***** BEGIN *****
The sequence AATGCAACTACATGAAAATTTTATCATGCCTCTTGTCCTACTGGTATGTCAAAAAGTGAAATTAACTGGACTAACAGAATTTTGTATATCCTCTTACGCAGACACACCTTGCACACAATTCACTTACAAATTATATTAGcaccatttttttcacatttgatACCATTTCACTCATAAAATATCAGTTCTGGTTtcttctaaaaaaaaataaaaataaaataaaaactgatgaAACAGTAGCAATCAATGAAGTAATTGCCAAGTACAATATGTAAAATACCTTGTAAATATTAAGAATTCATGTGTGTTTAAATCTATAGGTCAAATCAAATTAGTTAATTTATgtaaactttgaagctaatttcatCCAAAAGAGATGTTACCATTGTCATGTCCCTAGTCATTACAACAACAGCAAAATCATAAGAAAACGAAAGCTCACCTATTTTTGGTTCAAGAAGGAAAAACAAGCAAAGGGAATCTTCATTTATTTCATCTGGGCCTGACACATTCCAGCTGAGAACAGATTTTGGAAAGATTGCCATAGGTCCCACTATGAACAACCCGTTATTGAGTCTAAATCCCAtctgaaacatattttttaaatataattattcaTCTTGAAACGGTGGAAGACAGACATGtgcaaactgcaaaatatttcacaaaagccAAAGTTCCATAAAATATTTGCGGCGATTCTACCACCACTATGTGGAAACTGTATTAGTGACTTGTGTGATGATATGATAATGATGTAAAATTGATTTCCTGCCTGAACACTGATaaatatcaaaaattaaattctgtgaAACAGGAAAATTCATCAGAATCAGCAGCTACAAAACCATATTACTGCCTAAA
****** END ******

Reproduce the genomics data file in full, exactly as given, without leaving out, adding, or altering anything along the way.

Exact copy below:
The sequence AATGCAACTACATGAAAATTTTATCATGCCTCTTGTCCTACTGGTATGTCAAAAAGTGAAATTAACTGGACTAACAGAATTTTGTATATCCTCTTACGCAGACACACCTTGCACACAATTCACTTACAAATTATATTAGcaccatttttttcacatttgatACCATTTCACTCATAAAATATCAGTTCTGGTTtcttctaaaaaaaaataaaaataaaataaaaactgatgaAACAGTAGCAATCAATGAAGTAATTGCCAAGTACAATATGTAAAATACCTTGTAAATATTAAGAATTCATGTGTGTTTAAATCTATAGGTCAAATCAAATTAGTTAATTTATgtaaactttgaagctaatttcatCCAAAAGAGATGTTACCATTGTCATGTCCCTAGTCATTACAACAACAGCAAAATCATAAGAAAACGAAAGCTCACCTATTTTTGGTTCAAGAAGGAAAAACAAGCAAAGGGAATCTTCATTTATTTCATCTGGGCCTGACACATTCCAGCTGAGAACAGATTTTGGAAAGATTGCCATAGGTCCCACTATGAACAACCCGTTATTGAGTCTAAATCCCAtctgaaacatattttttaaatataattattcaTCTTGAAACGGTGGAAGACAGACATGtgcaaactgcaaaatatttcacaaaagccAAAGTTCCATAAAATATTTGCGGCGATTCTACCACCACTATGTGGAAACTGTATTAGTGACTTGTGTGATGATATGATAATGATGTAAAATTGATTTCCTGCCTGAACACTGATaaatatcaaaaattaaattctgtgaAACAGGAAAATTCATCAGAATCAGCAGCTACAAAACCATATTACTGCCTAAA